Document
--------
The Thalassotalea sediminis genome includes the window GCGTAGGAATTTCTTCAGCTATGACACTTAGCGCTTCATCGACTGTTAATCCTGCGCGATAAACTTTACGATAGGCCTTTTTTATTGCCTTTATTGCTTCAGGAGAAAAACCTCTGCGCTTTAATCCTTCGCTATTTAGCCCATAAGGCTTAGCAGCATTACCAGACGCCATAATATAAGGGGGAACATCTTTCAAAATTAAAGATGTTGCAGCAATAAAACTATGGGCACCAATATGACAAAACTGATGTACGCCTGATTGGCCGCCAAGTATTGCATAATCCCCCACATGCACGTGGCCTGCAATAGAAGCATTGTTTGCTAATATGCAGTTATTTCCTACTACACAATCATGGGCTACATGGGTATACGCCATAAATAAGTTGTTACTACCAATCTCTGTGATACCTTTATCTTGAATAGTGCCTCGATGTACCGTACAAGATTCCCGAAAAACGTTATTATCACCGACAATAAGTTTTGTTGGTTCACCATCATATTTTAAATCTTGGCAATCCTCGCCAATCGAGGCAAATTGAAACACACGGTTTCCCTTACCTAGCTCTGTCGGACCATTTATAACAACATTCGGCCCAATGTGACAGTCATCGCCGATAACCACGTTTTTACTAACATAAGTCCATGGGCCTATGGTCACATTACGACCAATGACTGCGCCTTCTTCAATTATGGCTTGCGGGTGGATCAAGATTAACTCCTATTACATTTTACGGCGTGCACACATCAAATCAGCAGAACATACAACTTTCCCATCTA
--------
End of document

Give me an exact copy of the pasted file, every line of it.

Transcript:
The Thalassotalea sediminis genome includes the window GCGTAGGAATTTCTTCAGCTATGACACTTAGCGCTTCATCGACTGTTAATCCTGCGCGATAAACTTTACGATAGGCCTTTTTTATTGCCTTTATTGCTTCAGGAGAAAAACCTCTGCGCTTTAATCCTTCGCTATTTAGCCCATAAGGCTTAGCAGCATTACCAGACGCCATAATATAAGGGGGAACATCTTTCAAAATTAAAGATGTTGCAGCAATAAAACTATGGGCACCAATATGACAAAACTGATGTACGCCTGATTGGCCGCCAAGTATTGCATAATCCCCCACATGCACGTGGCCTGCAATAGAAGCATTGTTTGCTAATATGCAGTTATTTCCTACTACACAATCATGGGCTACATGGGTATACGCCATAAATAAGTTGTTACTACCAATCTCTGTGATACCTTTATCTTGAATAGTGCCTCGATGTACCGTACAAGATTCCCGAAAAACGTTATTATCACCGACAATAAGTTTTGTTGGTTCACCATCATATTTTAAATCTTGGCAATCCTCGCCAATCGAGGCAAATTGAAACACACGGTTTCCCTTACCTAGCTCTGTCGGACCATTTATAACAACATTCGGCCCAATGTGACAGTCATCGCCGATAACCACGTTTTTACTAACATAAGTCCATGGGCCTATGGTCACATTACGACCAATGACTGCGCCTTCTTCAATTATGGCTTGCGGGTGGATCAAGATTAACTCCTATTACATTTTACGGCGTGCACACATCAAATCAGCAGAACATACAACTTTCCCATCTA